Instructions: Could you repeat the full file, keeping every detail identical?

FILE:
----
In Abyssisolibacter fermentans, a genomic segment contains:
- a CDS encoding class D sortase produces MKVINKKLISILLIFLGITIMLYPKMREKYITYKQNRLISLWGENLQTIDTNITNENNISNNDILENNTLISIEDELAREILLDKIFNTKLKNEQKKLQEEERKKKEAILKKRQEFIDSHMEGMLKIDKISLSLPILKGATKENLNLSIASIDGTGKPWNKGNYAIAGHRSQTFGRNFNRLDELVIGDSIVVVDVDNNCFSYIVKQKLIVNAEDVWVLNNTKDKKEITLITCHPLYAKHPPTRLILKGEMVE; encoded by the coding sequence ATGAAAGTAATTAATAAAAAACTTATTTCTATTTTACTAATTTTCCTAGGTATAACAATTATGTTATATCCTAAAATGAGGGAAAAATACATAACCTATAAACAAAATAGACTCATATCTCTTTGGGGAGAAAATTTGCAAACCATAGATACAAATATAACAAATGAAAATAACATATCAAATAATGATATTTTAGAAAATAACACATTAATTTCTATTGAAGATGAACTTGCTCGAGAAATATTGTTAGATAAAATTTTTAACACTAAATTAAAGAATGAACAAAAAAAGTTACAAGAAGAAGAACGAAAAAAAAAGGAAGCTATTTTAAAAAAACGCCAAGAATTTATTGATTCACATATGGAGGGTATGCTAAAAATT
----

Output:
In Abyssisolibacter fermentans, a genomic segment contains:
- a CDS encoding class D sortase produces MKVINKKLISILLIFLGITIMLYPKMREKYITYKQNRLISLWGENLQTIDTNITNENNISNNDILENNTLISIEDELAREILLDKIFNTKLKNEQKKLQEEERKKKEAILKKRQEFIDSHMEGMLKIDKISLSLPILKGATKENLNLSIASIDGTGKPWNKGNYAIAGHRSQTFGRNFNRLDELVIGDSIVVVDVDNNCFSYIVKQKLIVNAEDVWVLNNTKDKKEITLITCHPLYAKHPPTRLILKGEMVE; encoded by the coding sequence ATGAAAGTAATTAATAAAAAACTTATTTCTATTTTACTAATTTTCCTAGGTATAACAATTATGTTATATCCTAAAATGAGGGAAAAATACATAACCTATAAACAAAATAGACTCATATCTCTTTGGGGAGAAAATTTGCAAACCATAGATACAAATATAACAAATGAAAATAACATATCAAATAATGATATTTTAGAAAATAACACATTAATTTCTATTGAAGATGAACTTGCTCGAGAAATATTGTTAGATAAAATTTTTAACACTAAATTAAAGAATGAACAAAAAAAGTTACAAGAAGAAGAACGAAAAAAAAAGGAAGCTATTTTAAAAAAACGCCAAGAATTTATTGATTCACATATGGAGGGTATGCTAAAAATT